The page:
How a print turns out depends very much on the combination of paper quality and printer settings. If you haven’t done so yet, this is a good opportunity to get comfortable with your Printer’s Manual and settings and see what options you’ve got.
- Before printing, check the printer settings for Paper Quality and Printing Quality, especially if you’ve got an inkjet printer. Smooth papers absorb less print than rougher ones, high printing quality means that more ink will be used, usually resulting in brighter but also darker colours, and even changing the hue of a colour.
- Coloured outlines will print a lot darker, too, especially with high printing quality. If you don’t want them to show much, try printing at standard quality, even on thicker papers.
- There’s no right or wrong way to combining paper and printer settings, it all depends on what you’d like to achieve, and maybe you do like thick, fuzzy black outlines? Experiment with different papers and settings, and take notes on each of what you’ve done. Investing some time, paper and ink on tests can save you much more later…
- For best results print on white printer/photocopy paper, photo paper or other cardstock suitable for your printer.
- First test your coloured pencils, crayons, felt tip pens (or with whatever else you are colouring) on a scrap of the paper you’ll print on.
- Coloured pencils and crayons “stick” better to paper that isn’t too smooth.
- Felt tip pens may bleed through normal paper; use a heavier weight paper like photo paper.
- Glossy photo paper gives brilliant results with markers (including alcohol markers) and ink!
- Make sure that the paper sits straight in the printer feed.
- Print only on one side of the paper.
Colouring & Troubleshooting
- If the colour doesn’t “stick” or you have to apply a lot of pressure, there may be three reasons:
- The paper surface might be too smooth for the coloured pencil/crayon you’re using -> try a different paper.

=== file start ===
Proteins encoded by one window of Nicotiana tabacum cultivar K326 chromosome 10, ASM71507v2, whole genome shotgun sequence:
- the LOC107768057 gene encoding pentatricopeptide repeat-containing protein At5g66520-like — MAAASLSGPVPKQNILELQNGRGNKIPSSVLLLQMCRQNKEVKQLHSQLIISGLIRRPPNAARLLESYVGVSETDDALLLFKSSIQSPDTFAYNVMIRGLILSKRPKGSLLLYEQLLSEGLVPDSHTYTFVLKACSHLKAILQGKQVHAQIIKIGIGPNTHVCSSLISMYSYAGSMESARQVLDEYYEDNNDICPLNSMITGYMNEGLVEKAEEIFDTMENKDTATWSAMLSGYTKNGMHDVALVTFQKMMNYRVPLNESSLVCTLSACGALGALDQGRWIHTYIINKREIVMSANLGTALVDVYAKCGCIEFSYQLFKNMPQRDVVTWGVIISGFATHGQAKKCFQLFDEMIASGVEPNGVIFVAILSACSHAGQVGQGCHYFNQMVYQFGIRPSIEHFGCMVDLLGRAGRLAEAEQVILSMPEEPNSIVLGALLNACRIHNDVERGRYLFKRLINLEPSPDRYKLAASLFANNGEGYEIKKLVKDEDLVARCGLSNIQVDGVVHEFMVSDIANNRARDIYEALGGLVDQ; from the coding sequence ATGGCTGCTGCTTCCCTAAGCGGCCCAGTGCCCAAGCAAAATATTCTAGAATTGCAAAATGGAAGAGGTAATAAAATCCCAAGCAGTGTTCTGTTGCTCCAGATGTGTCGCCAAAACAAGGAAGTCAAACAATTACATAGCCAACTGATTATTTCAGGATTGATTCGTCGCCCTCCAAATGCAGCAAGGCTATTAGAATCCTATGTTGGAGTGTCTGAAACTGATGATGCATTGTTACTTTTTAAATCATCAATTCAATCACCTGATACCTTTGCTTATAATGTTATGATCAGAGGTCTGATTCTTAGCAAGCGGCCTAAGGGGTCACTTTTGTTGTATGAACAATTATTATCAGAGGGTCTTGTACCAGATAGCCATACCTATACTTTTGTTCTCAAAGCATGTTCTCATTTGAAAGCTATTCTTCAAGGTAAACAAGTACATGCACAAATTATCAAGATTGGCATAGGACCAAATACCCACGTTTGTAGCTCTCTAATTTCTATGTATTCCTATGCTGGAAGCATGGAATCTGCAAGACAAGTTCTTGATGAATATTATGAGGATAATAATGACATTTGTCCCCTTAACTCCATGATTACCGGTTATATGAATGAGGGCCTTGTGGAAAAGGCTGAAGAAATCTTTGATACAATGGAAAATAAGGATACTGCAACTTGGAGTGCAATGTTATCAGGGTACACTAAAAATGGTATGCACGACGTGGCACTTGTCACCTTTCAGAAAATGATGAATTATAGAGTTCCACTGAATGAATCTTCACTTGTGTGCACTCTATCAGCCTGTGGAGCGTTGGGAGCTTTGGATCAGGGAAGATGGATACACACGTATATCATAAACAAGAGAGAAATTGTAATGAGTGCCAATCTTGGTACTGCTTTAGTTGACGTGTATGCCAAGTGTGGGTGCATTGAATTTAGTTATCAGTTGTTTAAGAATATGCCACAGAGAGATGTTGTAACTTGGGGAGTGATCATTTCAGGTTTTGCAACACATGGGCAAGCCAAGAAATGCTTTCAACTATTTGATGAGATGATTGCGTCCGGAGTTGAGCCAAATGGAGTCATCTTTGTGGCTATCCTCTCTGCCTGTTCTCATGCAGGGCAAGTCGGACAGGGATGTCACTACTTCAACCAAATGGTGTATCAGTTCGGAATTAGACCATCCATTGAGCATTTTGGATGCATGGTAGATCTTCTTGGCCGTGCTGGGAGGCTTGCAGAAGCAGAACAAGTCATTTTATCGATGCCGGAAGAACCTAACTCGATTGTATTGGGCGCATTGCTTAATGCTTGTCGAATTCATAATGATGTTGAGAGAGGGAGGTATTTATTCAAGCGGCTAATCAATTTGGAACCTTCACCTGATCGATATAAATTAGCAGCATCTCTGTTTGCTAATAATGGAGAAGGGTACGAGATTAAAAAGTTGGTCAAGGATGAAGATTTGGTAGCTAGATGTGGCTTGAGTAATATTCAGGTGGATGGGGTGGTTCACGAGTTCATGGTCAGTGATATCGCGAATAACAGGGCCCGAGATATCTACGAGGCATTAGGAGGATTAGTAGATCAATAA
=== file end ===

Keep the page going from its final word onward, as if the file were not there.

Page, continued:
- The coloured pencil/crayon is too hard for the paper surface -> try a softer pencil.
- Some coloured pencils or crayons develop with time a thin, hard or waxy film on the outside; in this case try sharpening them before use.
- Handle the paper by the edges only. Fingerprints can cause paint not to stick to the paper, resulting in lighter areas.
- Place the paper on a flawless, clean surface. Crumbs and indentions can cause spots or gaps in your drawing.
- Too much pressure flattens the tooth of the paper and makes it difficult to add another colour layer. Instead of getting all the paint down in one go, apply it in two layers. This also helps with smooth, flawless application mixing two colours or shades.
- Holding the pencil upright results in darker application – without more pressure.
- Gel pens can take much longer to dry than you think, especially on smooth paper…
- Permanent markers bleed a lot on most types of paper, but they are great for tracing designs onto acetate or glass, for instance for fake stained glass effects. Use acrylic paint, “window colours” or glass paint for colouring.
Combining different media
- Coloured pencils/crayons with (ink) pen or fineliner: Apply pen or fineliner first as it may not stick on top of the paint.
- Harder with softer coloured pencils/crayons: Apply the softer ones first, then you can use the harder ones fur burnishing. – The other way round (soft on hard) the paint may not stick at all because the tooth has been flattened.
- Markers/felt tip pens with coloured pencils/crayons: It’s usually best to apply the marker first to keep the tip clean.
- Markers with ink pens: Test to see whether the markers will smudge the ink. If you can’t apply the marker first,
- try using coated photo paper
- or combine water-based ink with alcohol markers – or alcohol-based ink with water-based markers.
If you have any questions or problems regarding printing (in general, as I don’t know your printer) or colouring, post them in the comments below and I’ll try to answer them on this page.